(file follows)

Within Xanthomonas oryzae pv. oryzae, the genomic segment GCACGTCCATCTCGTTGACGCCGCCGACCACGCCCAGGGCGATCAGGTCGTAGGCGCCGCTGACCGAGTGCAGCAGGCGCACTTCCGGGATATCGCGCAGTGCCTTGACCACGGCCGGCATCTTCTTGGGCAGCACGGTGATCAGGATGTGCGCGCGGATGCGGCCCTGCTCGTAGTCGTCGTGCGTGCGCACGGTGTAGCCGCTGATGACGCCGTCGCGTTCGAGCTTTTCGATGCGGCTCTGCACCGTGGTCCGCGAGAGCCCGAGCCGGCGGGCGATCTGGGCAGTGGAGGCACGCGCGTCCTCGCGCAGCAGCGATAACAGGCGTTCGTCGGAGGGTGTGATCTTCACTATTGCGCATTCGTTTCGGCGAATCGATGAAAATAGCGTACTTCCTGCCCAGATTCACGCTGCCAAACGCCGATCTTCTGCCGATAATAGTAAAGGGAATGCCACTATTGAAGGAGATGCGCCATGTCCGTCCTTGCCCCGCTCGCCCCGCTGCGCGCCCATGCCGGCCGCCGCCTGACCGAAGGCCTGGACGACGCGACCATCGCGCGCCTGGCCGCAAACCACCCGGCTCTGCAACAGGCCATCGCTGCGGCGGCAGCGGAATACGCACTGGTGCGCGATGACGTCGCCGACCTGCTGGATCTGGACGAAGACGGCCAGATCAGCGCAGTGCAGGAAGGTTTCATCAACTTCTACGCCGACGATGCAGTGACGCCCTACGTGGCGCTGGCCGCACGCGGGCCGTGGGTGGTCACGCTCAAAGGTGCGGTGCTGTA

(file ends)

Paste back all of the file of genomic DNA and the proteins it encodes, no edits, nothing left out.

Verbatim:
Within Xanthomonas oryzae pv. oryzae, the genomic segment GCACGTCCATCTCGTTGACGCCGCCGACCACGCCCAGGGCGATCAGGTCGTAGGCGCCGCTGACCGAGTGCAGCAGGCGCACTTCCGGGATATCGCGCAGTGCCTTGACCACGGCCGGCATCTTCTTGGGCAGCACGGTGATCAGGATGTGCGCGCGGATGCGGCCCTGCTCGTAGTCGTCGTGCGTGCGCACGGTGTAGCCGCTGATGACGCCGTCGCGTTCGAGCTTTTCGATGCGGCTCTGCACCGTGGTCCGCGAGAGCCCGAGCCGGCGGGCGATCTGGGCAGTGGAGGCACGCGCGTCCTCGCGCAGCAGCGATAACAGGCGTTCGTCGGAGGGTGTGATCTTCACTATTGCGCATTCGTTTCGGCGAATCGATGAAAATAGCGTACTTCCTGCCCAGATTCACGCTGCCAAACGCCGATCTTCTGCCGATAATAGTAAAGGGAATGCCACTATTGAAGGAGATGCGCCATGTCCGTCCTTGCCCCGCTCGCCCCGCTGCGCGCCCATGCCGGCCGCCGCCTGACCGAAGGCCTGGACGACGCGACCATCGCGCGCCTGGCCGCAAACCACCCGGCTCTGCAACAGGCCATCGCTGCGGCGGCAGCGGAATACGCACTGGTGCGCGATGACGTCGCCGACCTGCTGGATCTGGACGAAGACGGCCAGATCAGCGCAGTGCAGGAAGGTTTCATCAACTTCTACGCCGACGATGCAGTGACGCCCTACGTGGCGCTGGCCGCACGCGGGCCGTGGGTGGTCACGCTCAAAGGTGCGGTGCTGTA